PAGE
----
One of the hot stocks investors are watching closely today is Grom Social (NASDAQ:GROM). Indeed, GROM stock is up more than 17% at the time of writing on very heavy volume. Currently, approximately four times the average daily volume of shares have traded thus far with this social news stock.
Grom’s status as a platform utilized by children under the age of 13 has generated a lot of interest recently. Indeed, given the various concerns around rival social media platforms such as Facebook (NASDAQ:FB) with regard to the health and wellness of youth, Grom Social has found a very unique and enticing niche for investors.
Today, the company has made waves for two specific reasons. Let’s dive into what’s driving interest in GROM stock right now.
GROM Stock Surges on Two Key Catalysts
The first catalyst driving Grom Social higher today is related to the company’s business model. As mentioned, Grom’s status as a children-friendly social media platform is intriguing in its own right. However, today the company announced plans to increase its safety features on its platform. The safety updates provide additional parental control options for parents to monitor their children’s social media use.
This move is an obvious win-win for the company and its users. Peace of mind is a very big deal in this niche segment. Accordingly, Grom’s status as a safe place for kids to interact online is bolstered by this announcement.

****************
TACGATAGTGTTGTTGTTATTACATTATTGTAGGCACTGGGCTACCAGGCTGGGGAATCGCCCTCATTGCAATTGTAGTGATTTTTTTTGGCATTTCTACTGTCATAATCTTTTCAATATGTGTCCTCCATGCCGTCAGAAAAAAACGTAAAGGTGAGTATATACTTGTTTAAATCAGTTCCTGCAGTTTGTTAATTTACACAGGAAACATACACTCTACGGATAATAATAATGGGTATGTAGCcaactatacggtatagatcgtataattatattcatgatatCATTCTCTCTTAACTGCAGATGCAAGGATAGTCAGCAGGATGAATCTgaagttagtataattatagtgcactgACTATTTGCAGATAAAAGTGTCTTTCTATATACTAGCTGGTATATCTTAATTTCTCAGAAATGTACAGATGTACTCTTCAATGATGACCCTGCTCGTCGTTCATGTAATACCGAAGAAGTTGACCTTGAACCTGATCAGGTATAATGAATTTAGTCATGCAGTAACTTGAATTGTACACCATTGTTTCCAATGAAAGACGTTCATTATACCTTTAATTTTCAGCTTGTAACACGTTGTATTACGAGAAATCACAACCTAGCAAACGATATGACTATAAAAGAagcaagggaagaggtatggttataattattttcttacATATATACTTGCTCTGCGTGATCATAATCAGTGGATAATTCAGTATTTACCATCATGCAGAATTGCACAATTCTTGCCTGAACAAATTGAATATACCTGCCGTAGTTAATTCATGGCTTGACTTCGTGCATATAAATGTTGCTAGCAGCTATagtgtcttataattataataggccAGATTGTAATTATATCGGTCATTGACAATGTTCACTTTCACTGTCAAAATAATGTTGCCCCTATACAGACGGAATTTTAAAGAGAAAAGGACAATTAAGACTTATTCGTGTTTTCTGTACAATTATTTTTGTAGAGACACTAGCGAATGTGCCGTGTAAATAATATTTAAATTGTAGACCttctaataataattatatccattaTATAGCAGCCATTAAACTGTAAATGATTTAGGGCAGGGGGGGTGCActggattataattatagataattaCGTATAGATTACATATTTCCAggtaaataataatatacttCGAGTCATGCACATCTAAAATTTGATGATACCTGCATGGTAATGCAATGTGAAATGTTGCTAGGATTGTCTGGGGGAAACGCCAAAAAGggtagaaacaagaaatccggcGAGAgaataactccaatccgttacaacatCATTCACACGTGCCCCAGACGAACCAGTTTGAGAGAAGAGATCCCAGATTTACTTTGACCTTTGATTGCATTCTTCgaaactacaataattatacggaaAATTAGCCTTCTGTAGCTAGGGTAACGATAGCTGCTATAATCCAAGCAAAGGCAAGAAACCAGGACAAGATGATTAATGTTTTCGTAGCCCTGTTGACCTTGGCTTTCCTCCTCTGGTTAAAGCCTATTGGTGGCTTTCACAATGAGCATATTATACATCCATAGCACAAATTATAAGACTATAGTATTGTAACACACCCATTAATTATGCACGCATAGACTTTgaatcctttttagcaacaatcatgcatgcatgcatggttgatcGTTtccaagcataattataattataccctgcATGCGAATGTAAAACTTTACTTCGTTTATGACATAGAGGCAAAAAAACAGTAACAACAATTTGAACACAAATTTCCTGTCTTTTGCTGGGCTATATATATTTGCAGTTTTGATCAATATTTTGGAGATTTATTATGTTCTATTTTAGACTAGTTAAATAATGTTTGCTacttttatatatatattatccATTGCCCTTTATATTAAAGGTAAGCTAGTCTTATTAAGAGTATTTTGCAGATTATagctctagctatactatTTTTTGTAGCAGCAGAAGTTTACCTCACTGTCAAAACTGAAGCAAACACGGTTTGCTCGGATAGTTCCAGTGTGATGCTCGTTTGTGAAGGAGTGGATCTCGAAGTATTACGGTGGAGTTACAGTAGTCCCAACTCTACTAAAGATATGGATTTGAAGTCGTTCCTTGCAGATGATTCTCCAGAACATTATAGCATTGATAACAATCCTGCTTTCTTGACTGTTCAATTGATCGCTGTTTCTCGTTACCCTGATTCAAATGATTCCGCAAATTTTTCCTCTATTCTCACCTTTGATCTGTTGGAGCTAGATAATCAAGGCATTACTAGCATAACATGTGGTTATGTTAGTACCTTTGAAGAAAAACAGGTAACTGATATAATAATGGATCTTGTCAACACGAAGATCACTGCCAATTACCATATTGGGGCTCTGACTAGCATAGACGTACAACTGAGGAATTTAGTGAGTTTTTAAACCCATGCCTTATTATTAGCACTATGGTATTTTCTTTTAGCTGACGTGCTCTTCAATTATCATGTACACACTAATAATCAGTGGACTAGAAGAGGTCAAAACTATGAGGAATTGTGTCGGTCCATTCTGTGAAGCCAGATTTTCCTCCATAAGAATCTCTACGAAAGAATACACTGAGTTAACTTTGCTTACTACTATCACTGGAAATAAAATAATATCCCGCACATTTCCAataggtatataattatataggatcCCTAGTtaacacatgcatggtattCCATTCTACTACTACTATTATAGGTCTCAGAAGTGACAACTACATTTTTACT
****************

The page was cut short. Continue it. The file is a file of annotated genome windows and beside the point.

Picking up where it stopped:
Secondly, Grom Social announced today the company has increased its private placement amount. This increase provides for a secondary investment of up to $6 million, to provide for potential total funding of $10.4 million. This private placement is a convertible note offering, which provides for debt to be converted to equity should the company’s share price breach $4.20. Given the fact that shares of GROM stock traded as high as $6.65 today, there’s a high likelihood this debt could be exercised at some point in time.
With only the rarest exceptions, InvestorPlace does not publish commentary about companies that have a market cap of less than $100 million or trade less than 100,000 shares each day. That’s because these “penny stocks” are frequently the playground for scam artists and market manipulators. If we ever do publish commentary on a low-volume stock that may be affected by our commentary, we demand that InvestorPlace.com’s writers disclose this fact and warn readers of the risks.
On the date of publication, Chris MacDonald did not have (either directly or indirectly) any positions in the securities mentioned in this article. The opinions expressed in this article are those of the writer, subject to the InvestorPlace.com Publishing Guidelines.